by Stephen Smith
from Thunderbolts Website
Massive solar explosion on June 7, 2011
Credit: NASA/SDO, AIA, EVE, and HMI science teams
Edited by J. Major.
Alfvén waves are said to carry heat
from the Sun's photosphere out to its corona.
Why the corona is millions of Kelvin
hotter than the surface is one of the Sun's greatest enigmas.
The Sun's temperature gradient is anomalous, ranging from 7500° Kelvin at the bottom of the photosphere to 4500° Kelvin at the top.
It then increases substantially, reaching 2 million Kelvin in the corona. Some scientists suggest that the Sun accelerates charged particles into space through "acoustical wave-guides," known as magnetic flux tubes.
Structures called spicules (below video) rise thousands of kilometers above the photosphere and supposedly carry hot gas with them.
This mechanism was recently proposed as
an explanation for coronal heating.
According to a relatively recent press release, magnetic oscillations spread upward from the solar surface, carrying enough energy to heat the coronal plasma.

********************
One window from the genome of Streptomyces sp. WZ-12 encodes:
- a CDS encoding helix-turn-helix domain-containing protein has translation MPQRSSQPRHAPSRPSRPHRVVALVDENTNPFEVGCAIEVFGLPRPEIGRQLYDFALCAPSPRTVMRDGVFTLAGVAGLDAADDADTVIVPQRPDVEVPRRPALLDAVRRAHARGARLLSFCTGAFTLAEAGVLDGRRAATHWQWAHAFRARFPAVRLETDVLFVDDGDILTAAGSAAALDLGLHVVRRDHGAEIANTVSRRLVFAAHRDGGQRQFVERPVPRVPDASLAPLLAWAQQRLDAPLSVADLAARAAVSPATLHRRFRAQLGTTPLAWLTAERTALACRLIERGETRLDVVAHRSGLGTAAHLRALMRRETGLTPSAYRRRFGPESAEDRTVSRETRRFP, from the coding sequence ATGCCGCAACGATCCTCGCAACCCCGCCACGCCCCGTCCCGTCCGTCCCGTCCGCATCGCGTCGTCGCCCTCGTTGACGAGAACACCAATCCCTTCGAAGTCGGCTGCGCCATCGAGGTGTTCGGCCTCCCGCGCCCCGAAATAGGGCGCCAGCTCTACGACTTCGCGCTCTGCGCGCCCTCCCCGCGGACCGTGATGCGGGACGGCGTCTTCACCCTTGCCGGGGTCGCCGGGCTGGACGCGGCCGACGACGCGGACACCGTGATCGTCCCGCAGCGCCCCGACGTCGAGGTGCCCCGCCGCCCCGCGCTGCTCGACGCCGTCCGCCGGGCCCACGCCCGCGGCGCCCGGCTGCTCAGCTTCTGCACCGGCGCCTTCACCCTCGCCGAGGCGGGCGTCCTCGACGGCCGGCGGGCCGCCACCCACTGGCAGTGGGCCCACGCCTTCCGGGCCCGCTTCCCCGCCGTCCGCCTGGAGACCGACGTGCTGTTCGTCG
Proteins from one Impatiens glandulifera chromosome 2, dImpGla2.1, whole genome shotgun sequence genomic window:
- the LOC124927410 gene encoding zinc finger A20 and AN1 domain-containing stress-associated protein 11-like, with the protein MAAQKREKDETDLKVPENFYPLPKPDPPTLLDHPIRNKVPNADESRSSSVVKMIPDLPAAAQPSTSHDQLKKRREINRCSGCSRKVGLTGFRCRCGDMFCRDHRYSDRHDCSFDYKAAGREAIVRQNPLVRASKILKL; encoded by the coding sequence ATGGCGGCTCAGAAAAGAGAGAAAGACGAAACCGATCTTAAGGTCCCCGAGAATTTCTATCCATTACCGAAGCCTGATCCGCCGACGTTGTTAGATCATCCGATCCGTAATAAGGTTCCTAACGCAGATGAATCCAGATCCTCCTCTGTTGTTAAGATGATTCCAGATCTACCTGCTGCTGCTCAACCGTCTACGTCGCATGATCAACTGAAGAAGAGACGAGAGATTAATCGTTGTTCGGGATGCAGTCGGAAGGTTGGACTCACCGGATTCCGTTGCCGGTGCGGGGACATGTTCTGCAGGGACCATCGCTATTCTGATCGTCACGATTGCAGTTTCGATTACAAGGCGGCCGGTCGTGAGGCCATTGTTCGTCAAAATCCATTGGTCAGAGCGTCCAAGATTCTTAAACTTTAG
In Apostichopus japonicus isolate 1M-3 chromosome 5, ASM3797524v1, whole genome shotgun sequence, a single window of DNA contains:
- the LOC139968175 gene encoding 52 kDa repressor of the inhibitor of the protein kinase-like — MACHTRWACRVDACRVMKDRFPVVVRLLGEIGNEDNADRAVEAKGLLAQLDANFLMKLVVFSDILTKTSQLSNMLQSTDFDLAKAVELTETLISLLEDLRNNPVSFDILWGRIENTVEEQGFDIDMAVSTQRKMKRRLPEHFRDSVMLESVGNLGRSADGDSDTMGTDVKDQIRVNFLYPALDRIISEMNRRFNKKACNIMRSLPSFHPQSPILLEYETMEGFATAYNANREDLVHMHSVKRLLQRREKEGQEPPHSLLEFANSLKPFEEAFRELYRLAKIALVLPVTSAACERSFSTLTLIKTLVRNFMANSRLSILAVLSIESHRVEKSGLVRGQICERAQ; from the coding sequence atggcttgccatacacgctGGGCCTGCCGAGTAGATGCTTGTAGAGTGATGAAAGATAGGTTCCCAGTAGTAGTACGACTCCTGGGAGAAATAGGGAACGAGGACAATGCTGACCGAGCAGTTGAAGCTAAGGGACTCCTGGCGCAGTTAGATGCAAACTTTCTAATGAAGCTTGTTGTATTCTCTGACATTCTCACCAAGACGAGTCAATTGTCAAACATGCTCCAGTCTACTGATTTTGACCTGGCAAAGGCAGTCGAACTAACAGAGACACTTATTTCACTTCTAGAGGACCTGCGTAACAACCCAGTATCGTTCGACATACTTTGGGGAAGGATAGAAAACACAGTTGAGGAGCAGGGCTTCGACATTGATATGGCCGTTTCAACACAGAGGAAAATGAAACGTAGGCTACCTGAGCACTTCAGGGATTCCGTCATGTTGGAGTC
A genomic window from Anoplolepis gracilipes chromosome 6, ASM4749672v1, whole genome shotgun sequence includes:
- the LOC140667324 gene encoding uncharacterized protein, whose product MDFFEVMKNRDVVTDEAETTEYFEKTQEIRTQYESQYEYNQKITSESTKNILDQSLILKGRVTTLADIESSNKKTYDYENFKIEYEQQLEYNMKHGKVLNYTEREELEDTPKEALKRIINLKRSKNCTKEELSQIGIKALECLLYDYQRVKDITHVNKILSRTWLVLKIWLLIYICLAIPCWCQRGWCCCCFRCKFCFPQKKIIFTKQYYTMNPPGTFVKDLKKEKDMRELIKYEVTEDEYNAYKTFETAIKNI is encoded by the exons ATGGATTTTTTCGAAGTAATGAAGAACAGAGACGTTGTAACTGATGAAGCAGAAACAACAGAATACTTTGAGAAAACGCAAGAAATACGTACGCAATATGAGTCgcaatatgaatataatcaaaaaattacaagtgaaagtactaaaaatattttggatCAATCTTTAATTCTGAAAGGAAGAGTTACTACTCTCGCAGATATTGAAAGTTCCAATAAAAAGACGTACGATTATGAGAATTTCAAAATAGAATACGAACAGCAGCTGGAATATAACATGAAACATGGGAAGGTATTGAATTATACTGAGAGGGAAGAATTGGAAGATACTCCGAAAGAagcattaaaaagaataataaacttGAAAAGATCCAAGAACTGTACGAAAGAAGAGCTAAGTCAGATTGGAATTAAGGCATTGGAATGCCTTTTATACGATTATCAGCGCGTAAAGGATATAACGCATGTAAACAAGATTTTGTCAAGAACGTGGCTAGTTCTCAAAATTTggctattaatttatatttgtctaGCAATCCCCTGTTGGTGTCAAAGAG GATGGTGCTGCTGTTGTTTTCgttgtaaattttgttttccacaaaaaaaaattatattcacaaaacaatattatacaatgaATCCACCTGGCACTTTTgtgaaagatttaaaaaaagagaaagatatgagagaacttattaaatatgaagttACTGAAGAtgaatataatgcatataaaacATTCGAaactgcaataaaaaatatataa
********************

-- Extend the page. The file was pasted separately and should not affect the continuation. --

In an Electric Universe, the extreme temperature in the lower corona is most likely due to electrically accelerated positive ions colliding with relatively static ions and other neutral atoms.
Electric discharges in plasma take the form of long, thin, twisting filaments (below video) that can best be described as tornadoes of glowing plasma.
Anode tufting (below video) on the Sun's surface is
mistaken for convection cells.
The cathode is an invisible "virtual
cathode," called the
heliosphere, at the farthest limit of the Sun's
coronal discharge, billions of kilometers from its surface. This is
the double layer that isolates the Sun's plasma cell from the
galactic plasma that surrounds it.
Electric Sun model
predicts the reverse temperature gradient and describes how it
occurs. If the temperature discontinuity did not exist, that would
be a problem for the Electric Sun hypothesis.